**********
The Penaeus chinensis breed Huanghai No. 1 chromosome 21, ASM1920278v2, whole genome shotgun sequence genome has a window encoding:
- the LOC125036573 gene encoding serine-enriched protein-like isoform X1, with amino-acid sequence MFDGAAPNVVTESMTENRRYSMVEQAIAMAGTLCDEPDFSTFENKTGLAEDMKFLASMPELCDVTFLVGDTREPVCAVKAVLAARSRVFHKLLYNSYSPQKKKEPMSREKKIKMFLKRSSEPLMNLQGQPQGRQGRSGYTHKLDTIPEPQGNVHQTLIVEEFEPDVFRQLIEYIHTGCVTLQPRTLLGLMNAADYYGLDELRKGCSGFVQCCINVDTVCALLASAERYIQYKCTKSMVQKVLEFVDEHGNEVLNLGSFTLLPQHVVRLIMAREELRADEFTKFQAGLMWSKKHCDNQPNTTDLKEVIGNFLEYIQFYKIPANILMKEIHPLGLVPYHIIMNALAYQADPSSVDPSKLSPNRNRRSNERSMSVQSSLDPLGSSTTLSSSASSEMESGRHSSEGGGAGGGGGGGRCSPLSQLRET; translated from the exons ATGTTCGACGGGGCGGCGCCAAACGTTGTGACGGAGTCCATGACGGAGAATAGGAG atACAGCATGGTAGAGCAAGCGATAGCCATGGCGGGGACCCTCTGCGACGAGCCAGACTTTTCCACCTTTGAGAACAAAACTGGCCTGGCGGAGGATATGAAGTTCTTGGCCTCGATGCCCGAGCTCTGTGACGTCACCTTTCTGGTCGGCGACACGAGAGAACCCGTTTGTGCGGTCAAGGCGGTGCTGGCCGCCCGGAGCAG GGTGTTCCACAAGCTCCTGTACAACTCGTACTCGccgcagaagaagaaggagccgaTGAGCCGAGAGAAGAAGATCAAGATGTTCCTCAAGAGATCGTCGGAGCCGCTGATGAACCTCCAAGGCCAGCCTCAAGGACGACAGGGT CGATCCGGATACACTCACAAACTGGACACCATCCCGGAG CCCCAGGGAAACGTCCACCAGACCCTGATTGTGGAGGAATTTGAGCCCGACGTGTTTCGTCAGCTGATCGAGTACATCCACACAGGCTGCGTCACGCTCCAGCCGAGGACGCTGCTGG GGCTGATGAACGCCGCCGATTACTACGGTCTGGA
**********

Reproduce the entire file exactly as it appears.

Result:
The Penaeus chinensis breed Huanghai No. 1 chromosome 21, ASM1920278v2, whole genome shotgun sequence genome has a window encoding:
- the LOC125036573 gene encoding serine-enriched protein-like isoform X1, with amino-acid sequence MFDGAAPNVVTESMTENRRYSMVEQAIAMAGTLCDEPDFSTFENKTGLAEDMKFLASMPELCDVTFLVGDTREPVCAVKAVLAARSRVFHKLLYNSYSPQKKKEPMSREKKIKMFLKRSSEPLMNLQGQPQGRQGRSGYTHKLDTIPEPQGNVHQTLIVEEFEPDVFRQLIEYIHTGCVTLQPRTLLGLMNAADYYGLDELRKGCSGFVQCCINVDTVCALLASAERYIQYKCTKSMVQKVLEFVDEHGNEVLNLGSFTLLPQHVVRLIMAREELRADEFTKFQAGLMWSKKHCDNQPNTTDLKEVIGNFLEYIQFYKIPANILMKEIHPLGLVPYHIIMNALAYQADPSSVDPSKLSPNRNRRSNERSMSVQSSLDPLGSSTTLSSSASSEMESGRHSSEGGGAGGGGGGGRCSPLSQLRET; translated from the exons ATGTTCGACGGGGCGGCGCCAAACGTTGTGACGGAGTCCATGACGGAGAATAGGAG atACAGCATGGTAGAGCAAGCGATAGCCATGGCGGGGACCCTCTGCGACGAGCCAGACTTTTCCACCTTTGAGAACAAAACTGGCCTGGCGGAGGATATGAAGTTCTTGGCCTCGATGCCCGAGCTCTGTGACGTCACCTTTCTGGTCGGCGACACGAGAGAACCCGTTTGTGCGGTCAAGGCGGTGCTGGCCGCCCGGAGCAG GGTGTTCCACAAGCTCCTGTACAACTCGTACTCGccgcagaagaagaaggagccgaTGAGCCGAGAGAAGAAGATCAAGATGTTCCTCAAGAGATCGTCGGAGCCGCTGATGAACCTCCAAGGCCAGCCTCAAGGACGACAGGGT CGATCCGGATACACTCACAAACTGGACACCATCCCGGAG CCCCAGGGAAACGTCCACCAGACCCTGATTGTGGAGGAATTTGAGCCCGACGTGTTTCGTCAGCTGATCGAGTACATCCACACAGGCTGCGTCACGCTCCAGCCGAGGACGCTGCTGG GGCTGATGAACGCCGCCGATTACTACGGTCTGGA